• Forget about paying for rewards or the typical micro-transactions typical of this type of game. The full version gives you access to absolutely all content, but you can also try the free limited version before deciding to buy the game.
Bloxland Story aims to carry nostalgic players back to the Golden Age of Video Game while letting new generations feel a true classic experience.

Bloxland Story was first shown last June at Mallorca Game 2014 (a video games event held in the Balearic Islands) where it was highly acclaimed by the lucky players were able to test it. Talaiot Studio developers David Martins and Pablo Beltrán describe Bloxland as a sincere expression of passion for video games, reminiscent of the 8-16 bit era, adapted to contemporaneous likes but maintaining the essence of challenging gameplay. Carefully crafted, Bloxland Story has all the ingredients to become the Spanish revelation game of the year.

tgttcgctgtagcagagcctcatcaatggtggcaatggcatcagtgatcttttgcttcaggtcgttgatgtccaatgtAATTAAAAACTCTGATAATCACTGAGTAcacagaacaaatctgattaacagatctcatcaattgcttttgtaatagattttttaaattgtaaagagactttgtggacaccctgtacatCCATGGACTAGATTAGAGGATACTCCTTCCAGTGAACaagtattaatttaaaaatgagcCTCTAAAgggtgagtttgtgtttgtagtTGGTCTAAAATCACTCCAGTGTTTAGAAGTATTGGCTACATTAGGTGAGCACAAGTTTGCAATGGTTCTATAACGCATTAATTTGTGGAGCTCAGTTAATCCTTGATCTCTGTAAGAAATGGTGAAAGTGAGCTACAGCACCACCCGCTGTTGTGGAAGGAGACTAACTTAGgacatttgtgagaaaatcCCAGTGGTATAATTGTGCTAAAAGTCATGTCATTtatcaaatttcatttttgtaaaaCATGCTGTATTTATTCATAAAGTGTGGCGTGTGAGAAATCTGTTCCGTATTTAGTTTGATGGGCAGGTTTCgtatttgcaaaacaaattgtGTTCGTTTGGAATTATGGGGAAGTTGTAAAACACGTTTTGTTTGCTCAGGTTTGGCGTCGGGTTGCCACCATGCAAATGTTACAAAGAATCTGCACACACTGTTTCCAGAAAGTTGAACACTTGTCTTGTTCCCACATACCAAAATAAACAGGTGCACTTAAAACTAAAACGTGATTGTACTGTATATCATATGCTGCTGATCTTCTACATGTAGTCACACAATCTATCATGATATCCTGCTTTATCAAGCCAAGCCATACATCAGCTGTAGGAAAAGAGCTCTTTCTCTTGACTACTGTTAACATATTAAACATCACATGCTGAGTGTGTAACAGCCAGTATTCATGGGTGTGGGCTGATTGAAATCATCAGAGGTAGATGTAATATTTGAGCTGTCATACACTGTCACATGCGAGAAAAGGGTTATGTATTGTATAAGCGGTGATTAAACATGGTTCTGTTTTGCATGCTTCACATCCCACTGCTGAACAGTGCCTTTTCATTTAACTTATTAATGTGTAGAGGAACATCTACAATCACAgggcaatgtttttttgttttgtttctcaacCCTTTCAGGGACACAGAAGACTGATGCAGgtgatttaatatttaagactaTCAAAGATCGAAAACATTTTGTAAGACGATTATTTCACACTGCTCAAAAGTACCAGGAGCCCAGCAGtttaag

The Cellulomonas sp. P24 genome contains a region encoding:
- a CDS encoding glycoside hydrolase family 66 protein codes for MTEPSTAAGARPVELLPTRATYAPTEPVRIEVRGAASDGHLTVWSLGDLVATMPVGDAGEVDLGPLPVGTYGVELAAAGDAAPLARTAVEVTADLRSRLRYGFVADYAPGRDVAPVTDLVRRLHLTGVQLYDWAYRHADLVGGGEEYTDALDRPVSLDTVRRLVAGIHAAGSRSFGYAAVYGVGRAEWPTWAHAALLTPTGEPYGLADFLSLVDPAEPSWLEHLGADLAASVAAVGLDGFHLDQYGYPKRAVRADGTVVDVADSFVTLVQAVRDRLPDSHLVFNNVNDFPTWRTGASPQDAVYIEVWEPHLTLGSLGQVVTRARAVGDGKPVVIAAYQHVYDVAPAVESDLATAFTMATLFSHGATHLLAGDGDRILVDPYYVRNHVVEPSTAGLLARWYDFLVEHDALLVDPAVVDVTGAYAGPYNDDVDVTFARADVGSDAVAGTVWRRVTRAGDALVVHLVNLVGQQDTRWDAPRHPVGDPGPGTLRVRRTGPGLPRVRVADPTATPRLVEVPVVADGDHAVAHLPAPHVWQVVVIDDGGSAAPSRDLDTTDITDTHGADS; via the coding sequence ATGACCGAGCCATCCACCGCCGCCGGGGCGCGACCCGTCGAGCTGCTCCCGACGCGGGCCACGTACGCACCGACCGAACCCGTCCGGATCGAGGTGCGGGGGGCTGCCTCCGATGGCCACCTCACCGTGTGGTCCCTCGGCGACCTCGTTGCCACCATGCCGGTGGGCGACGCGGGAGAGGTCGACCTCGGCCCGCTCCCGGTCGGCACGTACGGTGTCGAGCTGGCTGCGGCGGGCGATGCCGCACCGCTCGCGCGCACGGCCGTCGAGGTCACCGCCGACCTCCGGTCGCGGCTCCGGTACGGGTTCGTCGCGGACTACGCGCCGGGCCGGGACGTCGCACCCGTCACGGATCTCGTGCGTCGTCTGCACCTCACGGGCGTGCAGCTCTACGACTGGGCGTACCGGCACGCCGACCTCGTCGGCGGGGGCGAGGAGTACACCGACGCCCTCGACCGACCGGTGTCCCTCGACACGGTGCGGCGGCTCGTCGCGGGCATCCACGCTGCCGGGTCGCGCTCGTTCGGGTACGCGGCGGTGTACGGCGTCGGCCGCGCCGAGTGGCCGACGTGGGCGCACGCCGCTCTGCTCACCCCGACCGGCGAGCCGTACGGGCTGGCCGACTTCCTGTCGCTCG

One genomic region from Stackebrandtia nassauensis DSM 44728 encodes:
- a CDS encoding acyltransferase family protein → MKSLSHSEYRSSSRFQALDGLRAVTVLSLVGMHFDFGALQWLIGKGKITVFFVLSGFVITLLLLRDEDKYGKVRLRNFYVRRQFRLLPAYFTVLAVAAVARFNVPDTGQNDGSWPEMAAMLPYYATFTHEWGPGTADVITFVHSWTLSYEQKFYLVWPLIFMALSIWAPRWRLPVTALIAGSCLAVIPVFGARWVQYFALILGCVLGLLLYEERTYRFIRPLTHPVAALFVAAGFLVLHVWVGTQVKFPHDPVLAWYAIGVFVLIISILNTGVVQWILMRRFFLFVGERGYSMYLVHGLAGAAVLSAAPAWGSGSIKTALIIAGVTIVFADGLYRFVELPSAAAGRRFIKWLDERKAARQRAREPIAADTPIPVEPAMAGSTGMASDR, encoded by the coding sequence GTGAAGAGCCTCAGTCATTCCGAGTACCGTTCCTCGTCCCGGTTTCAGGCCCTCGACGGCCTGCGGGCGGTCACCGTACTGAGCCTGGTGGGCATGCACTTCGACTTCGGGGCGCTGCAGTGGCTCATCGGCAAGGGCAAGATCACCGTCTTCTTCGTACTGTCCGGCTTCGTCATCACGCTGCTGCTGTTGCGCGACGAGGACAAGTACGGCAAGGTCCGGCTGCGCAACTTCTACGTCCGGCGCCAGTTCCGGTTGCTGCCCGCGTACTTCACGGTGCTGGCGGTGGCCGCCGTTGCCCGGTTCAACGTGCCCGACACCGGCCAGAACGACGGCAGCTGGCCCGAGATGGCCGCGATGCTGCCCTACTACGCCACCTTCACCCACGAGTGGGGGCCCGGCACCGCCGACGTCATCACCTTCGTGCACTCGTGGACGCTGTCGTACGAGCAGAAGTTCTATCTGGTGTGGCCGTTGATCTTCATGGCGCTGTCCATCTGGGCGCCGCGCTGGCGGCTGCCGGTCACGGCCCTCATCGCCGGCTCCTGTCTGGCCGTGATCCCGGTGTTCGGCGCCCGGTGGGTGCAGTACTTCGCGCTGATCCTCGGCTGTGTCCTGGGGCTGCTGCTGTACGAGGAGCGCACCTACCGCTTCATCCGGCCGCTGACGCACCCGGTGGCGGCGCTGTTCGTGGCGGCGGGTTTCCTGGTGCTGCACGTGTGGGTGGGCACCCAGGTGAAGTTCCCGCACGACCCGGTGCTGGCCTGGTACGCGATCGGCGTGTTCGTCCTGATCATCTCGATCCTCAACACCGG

For Bitbox Games this will be its third successful release this year, following the PC/Mac version of “Scourge: Outbreak” and “Ambush (Scourge)” for Android and iOS; both from the developer Tragnarion Studios.  


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DieselStormers hits Early Access, coming to Linux, Mac

Founded in 2012 and Indie Game Studio based in Offenburg, Germany, Black Forest Games looked to Kickstarter to fund DieselStormers, an action multiplayer game set in a dieselpunk-fantasy, which was successfully funded within 26 days with goal of $50k and raised $52,931. DieselStormers has now made it’s way PC via Steam Early Access today for $18.99. There are plans for the game to also be on PS4, Xbox One, Linux, Mac and other platforms.


Based on a report from Fox News, there have been several studies suggest that ’75 to 84 percent of all Kickstarter projects are delivered with a remarkable delay based upon the release date initially announced on the crowdfunding platform.’ With that report in mind, Black Forest Games previously looked to Kickstarter for their previous games in the Giana project in 2012, which brought Giana Twins: Twisted Dreams to Steam back in October 2014 after it was greenlit. After that, Giana Twins: Twisted Dreams Rise of The Owlverlord came out.

After that, Black Forest Games looked to Kickstarter again for another game called Ravensdale, but that was an unsuccessful run, and they had to go back to the drawing board. Black Forest is now happy to be the exception to the rule of the 75 to 84 percent of all Kickstarter projects being delivered with a delay based on the release date initially announced on the crowdfunding platform.